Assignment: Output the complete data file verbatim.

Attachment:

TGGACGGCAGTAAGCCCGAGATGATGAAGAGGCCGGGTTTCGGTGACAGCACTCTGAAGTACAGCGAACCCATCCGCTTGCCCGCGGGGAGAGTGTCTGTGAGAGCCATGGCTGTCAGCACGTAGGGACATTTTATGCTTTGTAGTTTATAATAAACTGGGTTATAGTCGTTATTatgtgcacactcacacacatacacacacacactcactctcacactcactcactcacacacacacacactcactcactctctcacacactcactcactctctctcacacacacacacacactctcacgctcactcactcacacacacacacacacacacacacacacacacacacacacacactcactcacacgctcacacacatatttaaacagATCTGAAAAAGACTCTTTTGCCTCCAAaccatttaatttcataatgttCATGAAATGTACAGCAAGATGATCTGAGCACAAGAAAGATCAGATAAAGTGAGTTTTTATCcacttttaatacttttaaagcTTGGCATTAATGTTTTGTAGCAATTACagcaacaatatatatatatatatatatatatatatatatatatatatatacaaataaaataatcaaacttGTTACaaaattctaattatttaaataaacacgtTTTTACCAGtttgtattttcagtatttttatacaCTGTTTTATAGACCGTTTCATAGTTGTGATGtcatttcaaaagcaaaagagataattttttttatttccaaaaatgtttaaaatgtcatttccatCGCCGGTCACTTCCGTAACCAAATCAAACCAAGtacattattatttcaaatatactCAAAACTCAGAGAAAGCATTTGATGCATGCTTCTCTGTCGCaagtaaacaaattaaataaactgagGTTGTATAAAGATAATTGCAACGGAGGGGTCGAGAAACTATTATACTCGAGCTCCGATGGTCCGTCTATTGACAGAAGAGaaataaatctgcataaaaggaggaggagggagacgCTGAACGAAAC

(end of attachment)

TGGACGGCAGTAAGCCCGAGATGATGAAGAGGCCGGGTTTCGGTGACAGCACTCTGAAGTACAGCGAACCCATCCGCTTGCCCGCGGGGAGAGTGTCTGTGAGAGCCATGGCTGTCAGCACGTAGGGACATTTTATGCTTTGTAGTTTATAATAAACTGGGTTATAGTCGTTATTatgtgcacactcacacacatacacacacacactcactctcacactcactcactcacacacacacacactcactcactctctcacacactcactcactctctctcacacacacacacacactctcacgctcactcactcacacacacacacacacacacacacacacacacacacacacacactcactcacacgctcacacacatatttaaacagATCTGAAAAAGACTCTTTTGCCTCCAAaccatttaatttcataatgttCATGAAATGTACAGCAAGATGATCTGAGCACAAGAAAGATCAGATAAAGTGAGTTTTTATCcacttttaatacttttaaagcTTGGCATTAATGTTTTGTAGCAATTACagcaacaatatatatatatatatatatatatatatatatatatatatatacaaataaaataatcaaacttGTTACaaaattctaattatttaaataaacacgtTTTTACCAGtttgtattttcagtatttttatacaCTGTTTTATAGACCGTTTCATAGTTGTGATGtcatttcaaaagcaaaagagataattttttttatttccaaaaatgtttaaaatgtcatttccatCGCCGGTCACTTCCGTAACCAAATCAAACCAAGtacattattatttcaaatatactCAAAACTCAGAGAAAGCATTTGATGCATGCTTCTCTGTCGCaagtaaacaaattaaataaactgagGTTGTATAAAGATAATTGCAACGGAGGGGTCGAGAAACTATTATACTCGAGCTCCGATGGTCCGTCTATTGACAGAAGAGaaataaatctgcataaaaggaggaggagggagacgCTGAACGAAAC